But looking at it all together and applying Occam’s Razor I tend to think the click-through rate is used as a ranking signal. I don’t think it’s a strong signal but it’s a signal none the less.

Why Does It Matter?

You might be asking, so freaking what? Even if you believe click-through rate is a ranking signal, I’ve demonstrated that manipulating it may be a fool’s errand.

The reason click-through rate matters is that you can influence it with changes to your title tag and meta description. Maybe it’s not enough to tip the scales but trying is better than not isn’t it?

Those ‘old school’ SEO fundamentals are still important.

Or you could go the opposite direction and build your brand equity through other channels to the point where users would seek out your brand in search results irrespective of position.

Over time, that type of behavior could lead to better search rankings.


The evidence suggests that Google does use click-through rate as a ranking signal. Or, more specifically, Google uses click data as an implicit form of feedback to re-rank and improve search results.

Despite their denials, common sense, Google testimony and interviews, industry testing and patents all lend credence to this conclusion.

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Comments About Is Click Through Rate A Ranking Signal?

// 44 comments so far.

  1. Matt Antonino // June 24th 2015

    Importantly, I think what we need to remember is that Google (and the end user) treats each vertical differently as well. Not just in CTR but in other ways. We don’t call it the “Payday Loans” algo update because it affected hobby shops.

    So I think CTR matters (and pretty much always has) as a feedback/ranking signal. However, what constitutes a positive/negative would vary. I imagine they already have a vertical-specific weight on factors because of time on site. You wouldn’t expect “train schedule Melbourne” to have a super-long time on site. But you would on a long, educational article that was 3000 words.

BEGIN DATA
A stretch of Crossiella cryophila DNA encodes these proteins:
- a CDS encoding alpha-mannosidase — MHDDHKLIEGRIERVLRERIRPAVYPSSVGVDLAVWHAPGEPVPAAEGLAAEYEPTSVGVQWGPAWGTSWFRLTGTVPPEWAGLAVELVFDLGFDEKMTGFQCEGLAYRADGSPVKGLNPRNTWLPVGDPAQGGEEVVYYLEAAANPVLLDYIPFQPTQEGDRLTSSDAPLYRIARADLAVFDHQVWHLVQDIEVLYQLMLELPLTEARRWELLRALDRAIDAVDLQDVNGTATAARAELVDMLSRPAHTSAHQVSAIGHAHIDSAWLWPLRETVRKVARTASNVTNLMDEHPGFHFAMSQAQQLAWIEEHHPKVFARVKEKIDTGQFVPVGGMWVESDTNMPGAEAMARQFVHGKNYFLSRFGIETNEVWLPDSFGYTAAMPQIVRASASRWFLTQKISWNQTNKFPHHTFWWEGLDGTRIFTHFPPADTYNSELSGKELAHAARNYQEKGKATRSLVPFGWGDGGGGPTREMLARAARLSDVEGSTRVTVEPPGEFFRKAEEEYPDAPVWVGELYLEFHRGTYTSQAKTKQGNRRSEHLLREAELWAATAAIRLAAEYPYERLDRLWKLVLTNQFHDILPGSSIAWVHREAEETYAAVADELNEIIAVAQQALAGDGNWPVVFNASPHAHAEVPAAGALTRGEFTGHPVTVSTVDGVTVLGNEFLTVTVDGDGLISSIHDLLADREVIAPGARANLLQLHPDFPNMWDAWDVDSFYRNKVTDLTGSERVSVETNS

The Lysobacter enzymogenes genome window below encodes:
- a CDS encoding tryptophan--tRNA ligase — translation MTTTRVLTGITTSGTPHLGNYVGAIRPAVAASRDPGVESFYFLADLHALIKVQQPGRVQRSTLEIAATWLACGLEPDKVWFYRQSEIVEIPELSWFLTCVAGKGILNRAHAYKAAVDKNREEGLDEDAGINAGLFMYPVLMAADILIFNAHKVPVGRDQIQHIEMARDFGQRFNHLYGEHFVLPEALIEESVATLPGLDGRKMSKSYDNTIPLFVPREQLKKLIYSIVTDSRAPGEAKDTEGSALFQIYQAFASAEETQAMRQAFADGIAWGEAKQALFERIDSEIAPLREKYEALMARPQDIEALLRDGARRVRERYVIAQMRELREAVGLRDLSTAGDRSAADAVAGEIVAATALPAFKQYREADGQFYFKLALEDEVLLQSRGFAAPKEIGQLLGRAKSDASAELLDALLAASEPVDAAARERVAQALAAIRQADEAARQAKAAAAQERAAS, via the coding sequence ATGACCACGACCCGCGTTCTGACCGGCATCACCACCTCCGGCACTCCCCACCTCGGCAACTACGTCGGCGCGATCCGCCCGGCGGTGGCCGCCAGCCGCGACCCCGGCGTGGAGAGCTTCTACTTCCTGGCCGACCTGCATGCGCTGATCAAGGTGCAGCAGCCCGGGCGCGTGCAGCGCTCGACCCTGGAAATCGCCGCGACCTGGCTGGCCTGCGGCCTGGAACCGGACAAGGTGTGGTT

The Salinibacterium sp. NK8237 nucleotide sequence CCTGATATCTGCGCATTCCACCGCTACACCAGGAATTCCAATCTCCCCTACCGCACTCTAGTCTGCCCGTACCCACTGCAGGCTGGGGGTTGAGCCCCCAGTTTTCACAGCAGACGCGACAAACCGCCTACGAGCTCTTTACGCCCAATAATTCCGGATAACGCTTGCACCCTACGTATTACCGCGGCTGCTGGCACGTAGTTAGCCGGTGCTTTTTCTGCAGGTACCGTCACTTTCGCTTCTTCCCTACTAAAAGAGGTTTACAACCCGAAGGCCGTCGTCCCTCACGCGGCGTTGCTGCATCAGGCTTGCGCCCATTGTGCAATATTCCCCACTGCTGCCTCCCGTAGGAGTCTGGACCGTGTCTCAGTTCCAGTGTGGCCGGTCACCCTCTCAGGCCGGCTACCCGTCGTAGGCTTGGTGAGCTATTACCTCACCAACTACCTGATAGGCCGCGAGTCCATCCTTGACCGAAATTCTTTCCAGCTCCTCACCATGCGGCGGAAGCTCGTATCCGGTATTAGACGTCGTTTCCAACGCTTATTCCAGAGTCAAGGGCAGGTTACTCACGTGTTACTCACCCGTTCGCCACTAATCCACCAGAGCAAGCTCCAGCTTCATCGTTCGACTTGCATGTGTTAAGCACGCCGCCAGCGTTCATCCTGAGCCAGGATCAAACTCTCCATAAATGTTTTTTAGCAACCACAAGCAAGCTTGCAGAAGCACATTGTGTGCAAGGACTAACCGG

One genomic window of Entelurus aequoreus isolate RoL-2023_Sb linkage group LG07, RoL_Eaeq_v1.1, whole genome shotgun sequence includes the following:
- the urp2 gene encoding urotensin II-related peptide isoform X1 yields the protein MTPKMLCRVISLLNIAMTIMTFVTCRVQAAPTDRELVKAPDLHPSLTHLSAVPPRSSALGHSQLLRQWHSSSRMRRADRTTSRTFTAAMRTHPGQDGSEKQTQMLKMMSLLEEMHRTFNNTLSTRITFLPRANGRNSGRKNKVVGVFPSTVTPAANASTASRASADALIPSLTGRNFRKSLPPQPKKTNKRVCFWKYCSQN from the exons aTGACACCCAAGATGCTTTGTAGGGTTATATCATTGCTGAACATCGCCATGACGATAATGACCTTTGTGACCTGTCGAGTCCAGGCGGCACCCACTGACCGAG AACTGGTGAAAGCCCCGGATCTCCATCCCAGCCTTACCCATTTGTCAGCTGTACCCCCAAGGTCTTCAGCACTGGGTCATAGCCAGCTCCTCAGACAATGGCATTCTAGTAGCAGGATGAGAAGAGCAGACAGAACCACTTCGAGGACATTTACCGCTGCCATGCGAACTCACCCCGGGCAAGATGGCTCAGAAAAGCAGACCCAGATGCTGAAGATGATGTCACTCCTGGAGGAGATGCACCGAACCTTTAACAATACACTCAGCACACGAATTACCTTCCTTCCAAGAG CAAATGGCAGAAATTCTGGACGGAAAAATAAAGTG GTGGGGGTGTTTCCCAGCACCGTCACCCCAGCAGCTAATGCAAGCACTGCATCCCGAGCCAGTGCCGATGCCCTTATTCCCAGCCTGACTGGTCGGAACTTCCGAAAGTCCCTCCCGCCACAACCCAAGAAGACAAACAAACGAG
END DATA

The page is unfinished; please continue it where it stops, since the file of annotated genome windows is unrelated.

Same with click-through rates. “Emergency plumber” should have a high CTR and low return-to-search rates. “cool pictures of Melbourne” should have a higher return-to-search rate despite a high CTR.

    And traditionally medical info sites should have a huge return-to-search rate. If you or a family member is diagnosed with something you read EVERY search result, not just the first one. So we can’t compare apples & organic oranges in this case. Every CTR would be query-specific or at least vertical specific.

    I think every result on page 1 for any “just diagnosed with X” search would be 100%. I think the CTR on emergency plumber matters a LOT more as you’d expect someone with water on their floor to click one and never return. If they do, that’s a very, very bad signal.

  2. AJ Kohn // June 24th 2015

    100% agree Matt. And there are sections in the patent(s) that explore some of these issues. It may not be as explicit as you’ve outlined, but the framework is there and it’s relatively easy to see how Google would get to this vertical endpoint.

    You’ve picked great examples, particularly the healthcare vertical, where the return-to-search rate (aka pogosticking) is obviously high based on the mental model of those users.

    Conversely, StackExchange is a wildly popular site but with high bounce rates and low page views per session. But that’s because people search for something specific, find what they’re looking for and then get back to coding instead of going back to the search result.

    Each vertical will have different CTR benchmarks as they relate to the definition of a long-click. So it’s not just CTR, but CTR+quality that is being measured. Again, those things are detailed in the patents I reference in this piece.

  3. Rick Bucich // June 24th 2015

    It’s hard to argue CTR isn’t used…in some cases/verticals. Clear as mud, right? Perhaps I’m biased because if I was a search quality engineer it would be an area I’d closely look at for both page and site aggregate signals.

    Ever notice the correlation between a brand affinity and region on Google Trends? CTR would be a direct way to mine that sentiment. I don’t think you would just limit yourself to branded queries. I will frequently type in certain unbranded queries that return the result I’m looking for knowing I will find it in the top 2 or 3 results. Don’t think I’m alone.